But the true hero of this tale is designer Tony Harding – the man who made K9 beautiful. The chief reason for the dog’s success is that he’s just so pleasing to look at. Something about his very proportions gladdens the heart and brings a smile to the face. It’s a tragedy that as far as today’s The Sarah Jane Adventures is concerned, K9 has his nose stuck in a black hole and his arse jammed in a rights negotiation. Forget the naff cartoon, Bob – and let our puppy run back home. There are a million children ready to play with him.
Mention of Sarah brings us to the other half of this box-set… But first – a public health warning. Laminate your eardrums! Scotchguard your retinas! The titles and theme music of 1981’s K9 and Company have been remastered. Danger! Mistress! Danger!
Searing sharp and shriller than ever, the feeling of astonishment provoked by this opening sequence is only tempered by the sheer horror of it. Halfway through, you have to remind yourself of the necessity to breathe. Sarah’s jogging down a damp country lane is the definite lowlight. Even K9 – having apparently hopped on to a drystone wall to watch his mistress stride gamely past – looks down upon the endeavour with appropriate disdain.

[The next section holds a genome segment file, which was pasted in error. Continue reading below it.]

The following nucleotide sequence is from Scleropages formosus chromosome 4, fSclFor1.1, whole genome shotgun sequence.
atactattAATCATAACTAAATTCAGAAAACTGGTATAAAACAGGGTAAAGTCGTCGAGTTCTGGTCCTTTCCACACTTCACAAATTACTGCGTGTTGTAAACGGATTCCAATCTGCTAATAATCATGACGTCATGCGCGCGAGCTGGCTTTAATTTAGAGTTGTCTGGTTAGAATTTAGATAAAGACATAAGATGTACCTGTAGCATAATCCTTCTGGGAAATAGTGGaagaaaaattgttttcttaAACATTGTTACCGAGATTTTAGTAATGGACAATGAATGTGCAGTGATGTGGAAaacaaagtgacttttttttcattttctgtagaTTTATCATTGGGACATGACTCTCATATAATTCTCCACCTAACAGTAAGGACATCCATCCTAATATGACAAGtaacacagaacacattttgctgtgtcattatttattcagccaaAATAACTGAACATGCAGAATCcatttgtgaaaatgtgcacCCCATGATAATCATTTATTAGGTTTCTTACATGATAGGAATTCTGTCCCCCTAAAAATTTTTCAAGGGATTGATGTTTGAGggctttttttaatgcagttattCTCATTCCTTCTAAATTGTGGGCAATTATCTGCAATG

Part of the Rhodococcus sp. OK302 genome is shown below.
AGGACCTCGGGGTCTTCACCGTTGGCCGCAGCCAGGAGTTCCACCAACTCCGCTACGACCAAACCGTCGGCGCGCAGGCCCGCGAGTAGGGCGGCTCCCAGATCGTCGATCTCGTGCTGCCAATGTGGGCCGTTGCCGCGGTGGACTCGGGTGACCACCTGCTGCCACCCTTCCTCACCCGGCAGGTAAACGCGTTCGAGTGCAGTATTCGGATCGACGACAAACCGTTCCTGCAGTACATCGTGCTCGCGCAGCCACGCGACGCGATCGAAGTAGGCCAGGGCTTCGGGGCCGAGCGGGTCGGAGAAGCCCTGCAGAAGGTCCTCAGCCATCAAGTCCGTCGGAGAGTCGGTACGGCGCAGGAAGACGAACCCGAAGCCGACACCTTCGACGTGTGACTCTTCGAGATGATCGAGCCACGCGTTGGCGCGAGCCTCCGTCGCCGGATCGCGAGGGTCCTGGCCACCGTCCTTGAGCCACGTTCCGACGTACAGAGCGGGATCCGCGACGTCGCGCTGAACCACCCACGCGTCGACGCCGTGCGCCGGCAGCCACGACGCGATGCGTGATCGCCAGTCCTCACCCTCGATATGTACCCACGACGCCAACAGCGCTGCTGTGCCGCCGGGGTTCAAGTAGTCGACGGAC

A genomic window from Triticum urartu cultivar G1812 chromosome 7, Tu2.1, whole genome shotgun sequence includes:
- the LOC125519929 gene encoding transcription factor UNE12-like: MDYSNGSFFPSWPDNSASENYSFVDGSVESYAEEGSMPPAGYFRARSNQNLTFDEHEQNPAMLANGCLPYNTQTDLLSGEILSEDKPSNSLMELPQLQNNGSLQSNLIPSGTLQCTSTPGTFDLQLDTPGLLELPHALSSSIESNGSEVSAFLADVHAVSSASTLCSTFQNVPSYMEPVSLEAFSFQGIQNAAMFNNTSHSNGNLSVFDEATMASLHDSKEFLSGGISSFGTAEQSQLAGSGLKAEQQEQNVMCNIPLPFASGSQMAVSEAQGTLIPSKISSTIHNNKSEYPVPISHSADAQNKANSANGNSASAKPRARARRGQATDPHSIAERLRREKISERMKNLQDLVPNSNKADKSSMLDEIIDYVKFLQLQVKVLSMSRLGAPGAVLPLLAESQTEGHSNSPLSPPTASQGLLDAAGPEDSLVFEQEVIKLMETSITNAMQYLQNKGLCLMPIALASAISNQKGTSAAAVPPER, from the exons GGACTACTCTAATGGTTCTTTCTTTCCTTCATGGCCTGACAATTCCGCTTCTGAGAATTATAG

At this point, your reviewer must admit a certain prejudice. He loves K9 and Company with a passion verging on the certifiable. At home, it’s an interactive Christmas treat, offering plenty of chances to boo, cheer, and shout dialogue back at the screen. (“We haven’t got any roundabouts!”) However, mental health issues aside, a more realistic judgment is that, at best, K9 and Company meanders through only the lower levels of excitement.